“I am particularly concerned by the apparent low level of privacy knowledge and understanding at the frontline,” the commissioner told police, telling them to buck up their ideas.
Footage stored for a lot longer
The new ANPR rules massively extend how long police can keep the number plate footage for.
In 2014, they said strict protocols meant “all information” would be deleted within 48 hours; the new upper limit is 12 months, with others set at 60 days and six months, depending on the type of investigation.
The new limits made for a better crime-fighting tool, police said.
Number plates count as personal information if they are used to identify someone; the Privacy Act says such information must not be kept available for a long time, and must be used for only for pre-defined purposes.
Two years ago, police told the public: “Our deployment of ANPR has not gone beyond a trial, and police use of CCTV is limited in scale.”
Yet by that time, they had already been helping Auckland company SaferCities set up one platform since 2014 and working with Auror on the other platform since at least 2016.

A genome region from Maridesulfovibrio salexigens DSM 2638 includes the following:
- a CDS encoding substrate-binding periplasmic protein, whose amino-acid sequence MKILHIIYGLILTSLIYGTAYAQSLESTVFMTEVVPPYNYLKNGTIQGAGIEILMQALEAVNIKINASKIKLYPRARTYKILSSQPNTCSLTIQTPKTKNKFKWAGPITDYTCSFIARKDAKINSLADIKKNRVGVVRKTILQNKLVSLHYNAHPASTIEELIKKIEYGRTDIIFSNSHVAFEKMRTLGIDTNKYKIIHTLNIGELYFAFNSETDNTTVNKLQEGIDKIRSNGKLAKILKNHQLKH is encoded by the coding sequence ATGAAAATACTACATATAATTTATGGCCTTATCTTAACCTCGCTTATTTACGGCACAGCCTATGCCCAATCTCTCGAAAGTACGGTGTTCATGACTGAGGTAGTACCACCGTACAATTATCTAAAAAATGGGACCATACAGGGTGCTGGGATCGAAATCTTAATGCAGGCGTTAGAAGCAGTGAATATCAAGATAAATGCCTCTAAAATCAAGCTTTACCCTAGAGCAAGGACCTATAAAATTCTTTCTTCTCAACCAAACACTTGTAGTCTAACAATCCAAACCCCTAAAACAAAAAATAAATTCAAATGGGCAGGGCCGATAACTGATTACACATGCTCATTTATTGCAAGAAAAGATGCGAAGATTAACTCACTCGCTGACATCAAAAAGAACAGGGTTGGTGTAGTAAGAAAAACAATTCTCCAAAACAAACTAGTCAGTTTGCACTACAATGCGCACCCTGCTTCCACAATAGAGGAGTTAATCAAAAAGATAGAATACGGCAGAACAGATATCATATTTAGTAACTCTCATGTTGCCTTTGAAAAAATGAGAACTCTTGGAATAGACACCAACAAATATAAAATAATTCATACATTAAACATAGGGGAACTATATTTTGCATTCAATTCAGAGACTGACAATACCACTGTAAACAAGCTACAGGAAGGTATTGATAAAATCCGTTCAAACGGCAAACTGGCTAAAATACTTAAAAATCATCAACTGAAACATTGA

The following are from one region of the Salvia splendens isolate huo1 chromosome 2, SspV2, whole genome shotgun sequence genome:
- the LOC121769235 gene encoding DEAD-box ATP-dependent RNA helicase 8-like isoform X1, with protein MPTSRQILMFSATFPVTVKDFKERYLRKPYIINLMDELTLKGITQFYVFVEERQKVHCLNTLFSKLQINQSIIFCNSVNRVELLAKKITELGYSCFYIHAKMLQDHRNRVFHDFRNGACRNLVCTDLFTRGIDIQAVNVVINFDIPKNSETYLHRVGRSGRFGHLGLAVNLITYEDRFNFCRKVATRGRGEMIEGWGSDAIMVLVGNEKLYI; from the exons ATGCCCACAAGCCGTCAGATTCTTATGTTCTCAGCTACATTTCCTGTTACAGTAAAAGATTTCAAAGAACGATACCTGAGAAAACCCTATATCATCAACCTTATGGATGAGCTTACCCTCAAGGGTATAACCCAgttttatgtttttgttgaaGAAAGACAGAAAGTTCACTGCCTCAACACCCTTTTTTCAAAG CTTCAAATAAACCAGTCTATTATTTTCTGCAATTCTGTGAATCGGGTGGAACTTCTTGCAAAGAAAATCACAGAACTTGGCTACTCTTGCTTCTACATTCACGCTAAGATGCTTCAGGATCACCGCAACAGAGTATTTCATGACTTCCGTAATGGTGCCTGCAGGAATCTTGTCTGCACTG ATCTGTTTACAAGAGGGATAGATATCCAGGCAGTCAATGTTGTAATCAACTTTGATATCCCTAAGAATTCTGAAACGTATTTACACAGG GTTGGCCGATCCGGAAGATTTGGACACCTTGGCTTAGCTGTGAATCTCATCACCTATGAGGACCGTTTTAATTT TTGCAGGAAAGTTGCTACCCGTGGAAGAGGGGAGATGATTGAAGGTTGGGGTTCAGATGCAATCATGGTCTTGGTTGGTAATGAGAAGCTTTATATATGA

OIA documents showed police garnered lessons from the UK. They looked at how police there set up and operated their own massive camera systems, only to run into years of major public pushback.
In New Zealand, the private-public camera network has spread with barely a murmur.
At one key juncture, in 2017, police said ANPR ought to be seen as a “forerunner” of facial recognition.
They added that one police district “is contemplating the opportunity provided by retailers who have deployed facial recognition software”.
They told RNZ yesterday they had not taken that any further.